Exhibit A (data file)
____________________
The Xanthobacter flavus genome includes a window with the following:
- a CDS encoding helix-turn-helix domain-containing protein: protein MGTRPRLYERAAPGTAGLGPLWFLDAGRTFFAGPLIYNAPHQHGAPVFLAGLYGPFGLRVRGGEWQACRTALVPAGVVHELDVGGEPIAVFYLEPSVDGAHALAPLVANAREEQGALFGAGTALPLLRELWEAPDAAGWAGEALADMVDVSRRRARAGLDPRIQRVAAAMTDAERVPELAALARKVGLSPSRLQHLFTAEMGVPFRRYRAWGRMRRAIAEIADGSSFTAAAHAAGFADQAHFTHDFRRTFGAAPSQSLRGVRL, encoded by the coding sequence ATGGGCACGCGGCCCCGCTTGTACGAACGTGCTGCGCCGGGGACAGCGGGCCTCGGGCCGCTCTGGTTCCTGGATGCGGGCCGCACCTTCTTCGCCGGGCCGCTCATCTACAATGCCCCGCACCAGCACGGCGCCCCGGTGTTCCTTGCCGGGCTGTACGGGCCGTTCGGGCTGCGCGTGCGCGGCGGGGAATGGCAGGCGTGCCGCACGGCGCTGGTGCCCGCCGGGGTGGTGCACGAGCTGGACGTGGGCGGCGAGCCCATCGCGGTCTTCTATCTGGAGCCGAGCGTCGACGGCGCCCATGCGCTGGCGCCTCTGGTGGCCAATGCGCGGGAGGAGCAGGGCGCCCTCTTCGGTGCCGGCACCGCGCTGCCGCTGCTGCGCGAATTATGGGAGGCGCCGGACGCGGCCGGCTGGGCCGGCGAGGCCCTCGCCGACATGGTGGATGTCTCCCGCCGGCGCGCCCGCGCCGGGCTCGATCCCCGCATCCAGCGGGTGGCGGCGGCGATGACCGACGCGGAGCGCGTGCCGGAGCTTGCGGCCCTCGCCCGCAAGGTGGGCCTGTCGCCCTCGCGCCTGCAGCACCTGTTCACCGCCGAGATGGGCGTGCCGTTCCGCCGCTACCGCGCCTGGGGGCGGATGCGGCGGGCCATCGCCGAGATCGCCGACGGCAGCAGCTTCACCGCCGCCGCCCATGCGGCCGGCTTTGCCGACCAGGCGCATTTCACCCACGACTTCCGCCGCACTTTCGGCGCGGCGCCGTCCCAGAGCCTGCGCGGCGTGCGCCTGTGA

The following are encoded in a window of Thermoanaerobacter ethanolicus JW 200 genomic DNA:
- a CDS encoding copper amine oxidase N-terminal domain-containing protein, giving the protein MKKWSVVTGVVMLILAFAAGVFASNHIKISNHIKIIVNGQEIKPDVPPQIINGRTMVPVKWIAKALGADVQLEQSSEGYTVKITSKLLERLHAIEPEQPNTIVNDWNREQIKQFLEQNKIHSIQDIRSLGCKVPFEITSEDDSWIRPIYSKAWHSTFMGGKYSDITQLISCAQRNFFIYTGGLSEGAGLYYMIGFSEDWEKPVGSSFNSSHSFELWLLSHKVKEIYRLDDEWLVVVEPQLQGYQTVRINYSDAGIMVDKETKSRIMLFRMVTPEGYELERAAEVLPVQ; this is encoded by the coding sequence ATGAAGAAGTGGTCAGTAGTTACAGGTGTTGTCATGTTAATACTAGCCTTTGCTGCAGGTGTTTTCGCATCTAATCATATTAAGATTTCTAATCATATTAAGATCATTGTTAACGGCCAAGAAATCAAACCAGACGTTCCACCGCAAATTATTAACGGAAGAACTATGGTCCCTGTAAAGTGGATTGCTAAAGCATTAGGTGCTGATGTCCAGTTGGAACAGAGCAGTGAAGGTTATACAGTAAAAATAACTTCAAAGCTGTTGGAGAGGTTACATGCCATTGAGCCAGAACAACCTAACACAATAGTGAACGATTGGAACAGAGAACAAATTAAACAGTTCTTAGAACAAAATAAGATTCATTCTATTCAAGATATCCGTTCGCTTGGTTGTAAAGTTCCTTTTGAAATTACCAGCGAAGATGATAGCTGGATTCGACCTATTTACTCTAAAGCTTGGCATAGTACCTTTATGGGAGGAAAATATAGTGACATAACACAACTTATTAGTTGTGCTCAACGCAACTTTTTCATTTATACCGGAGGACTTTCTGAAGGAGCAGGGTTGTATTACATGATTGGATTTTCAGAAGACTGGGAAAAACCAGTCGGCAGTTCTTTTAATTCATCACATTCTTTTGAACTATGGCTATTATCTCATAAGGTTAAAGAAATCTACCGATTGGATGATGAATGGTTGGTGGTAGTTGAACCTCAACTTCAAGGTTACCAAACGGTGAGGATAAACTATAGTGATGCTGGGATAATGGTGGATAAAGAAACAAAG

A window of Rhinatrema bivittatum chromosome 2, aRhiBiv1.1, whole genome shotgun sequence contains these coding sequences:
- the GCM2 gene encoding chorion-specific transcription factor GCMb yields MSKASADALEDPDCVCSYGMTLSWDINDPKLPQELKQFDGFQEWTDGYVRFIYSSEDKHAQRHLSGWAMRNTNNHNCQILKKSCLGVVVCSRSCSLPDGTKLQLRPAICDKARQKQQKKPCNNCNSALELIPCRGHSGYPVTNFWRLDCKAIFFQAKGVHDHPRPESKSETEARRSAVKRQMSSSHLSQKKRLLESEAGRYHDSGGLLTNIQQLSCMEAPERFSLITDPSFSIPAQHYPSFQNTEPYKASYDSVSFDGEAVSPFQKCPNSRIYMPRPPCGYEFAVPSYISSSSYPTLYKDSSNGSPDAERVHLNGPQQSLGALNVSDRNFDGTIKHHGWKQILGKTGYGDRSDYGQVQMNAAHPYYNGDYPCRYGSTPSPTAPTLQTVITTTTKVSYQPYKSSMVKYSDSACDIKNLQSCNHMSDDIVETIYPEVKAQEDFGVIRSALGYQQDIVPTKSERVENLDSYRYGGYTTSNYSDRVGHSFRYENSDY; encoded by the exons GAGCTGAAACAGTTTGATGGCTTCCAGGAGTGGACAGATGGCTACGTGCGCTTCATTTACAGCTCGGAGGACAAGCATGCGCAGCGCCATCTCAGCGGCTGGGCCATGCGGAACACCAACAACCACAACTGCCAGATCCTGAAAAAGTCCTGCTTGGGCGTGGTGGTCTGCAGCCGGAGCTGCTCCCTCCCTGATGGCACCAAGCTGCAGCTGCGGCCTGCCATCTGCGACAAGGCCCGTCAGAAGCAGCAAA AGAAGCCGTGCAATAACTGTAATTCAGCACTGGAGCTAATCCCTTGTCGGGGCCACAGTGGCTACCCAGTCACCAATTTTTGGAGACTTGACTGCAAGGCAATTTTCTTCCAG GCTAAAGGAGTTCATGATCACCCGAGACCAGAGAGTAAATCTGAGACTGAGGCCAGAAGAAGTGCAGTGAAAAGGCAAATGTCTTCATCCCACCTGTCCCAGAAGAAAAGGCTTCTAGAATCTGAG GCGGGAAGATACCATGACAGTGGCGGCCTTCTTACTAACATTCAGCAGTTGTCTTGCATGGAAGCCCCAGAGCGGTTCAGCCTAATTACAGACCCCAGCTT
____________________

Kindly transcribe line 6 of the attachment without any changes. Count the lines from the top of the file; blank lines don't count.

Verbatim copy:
- the GCM2 gene encoding chorion-specific transcription factor GCMb yields MSKASADALEDPDCVCSYGMTLSWDINDPKLPQELKQFDGFQEWTDGYVRFIYSSEDKHAQRHLSGWAMRNTNNHNCQILKKSCLGVVVCSRSCSLPDGTKLQLRPAICDKARQKQQKKPCNNCNSALELIPCRGHSGYPVTNFWRLDCKAIFFQAKGVHDHPRPESKSETEARRSAVKRQMSSSHLSQKKRLLESEAGRYHDSGGLLTNIQQLSCMEAPERFSLITDPSFSIPAQHYPSFQNTEPYKASYDSVSFDGEAVSPFQKCPNSRIYMPRPPCGYEFAVPSYISSSSYPTLYKDSSNGSPDAERVHLNGPQQSLGALNVSDRNFDGTIKHHGWKQILGKTGYGDRSDYGQVQMNAAHPYYNGDYPCRYGSTPSPTAPTLQTVITTTTKVSYQPYKSSMVKYSDSACDIKNLQSCNHMSDDIVETIYPEVKAQEDFGVIRSALGYQQDIVPTKSERVENLDSYRYGGYTTSNYSDRVGHSFRYENSDY; encoded by the exons GAGCTGAAACAGTTTGATGGCTTCCAGGAGTGGACAGATGGCTACGTGCGCTTCATTTACAGCTCGGAGGACAAGCATGCGCAGCGCCATCTCAGCGGCTGGGCCATGCGGAACACCAACAACCACAACTGCCAGATCCTGAAAAAGTCCTGCTTGGGCGTGGTGGTCTGCAGCCGGAGCTGCTCCCTCCCTGATGGCACCAAGCTGCAGCTGCGGCCTGCCATCTGCGACAAGGCCCGTCAGAAGCAGCAAA AGAAGCCGTGCAATAACTGTAATTCAGCACTGGAGCTAATCCCTTGTCGGGGCCACAGTGGCTACCCAGTCACCAATTTTTGGAGACTTGACTGCAAGGCAATTTTCTTCCAG GCTAAAGGAGTTCATGATCACCCGAGACCAGAGAGTAAATCTGAGACTGAGGCCAGAAGAAGTGCAGTGAAAAGGCAAATGTCTTCATCCCACCTGTCCCAGAAGAAAAGGCTTCTAGAATCTGAG GCGGGAAGATACCATGACAGTGGCGGCCTTCTTACTAACATTCAGCAGTTGTCTTGCATGGAAGCCCCAGAGCGGTTCAGCCTAATTACAGACCCCAGCTT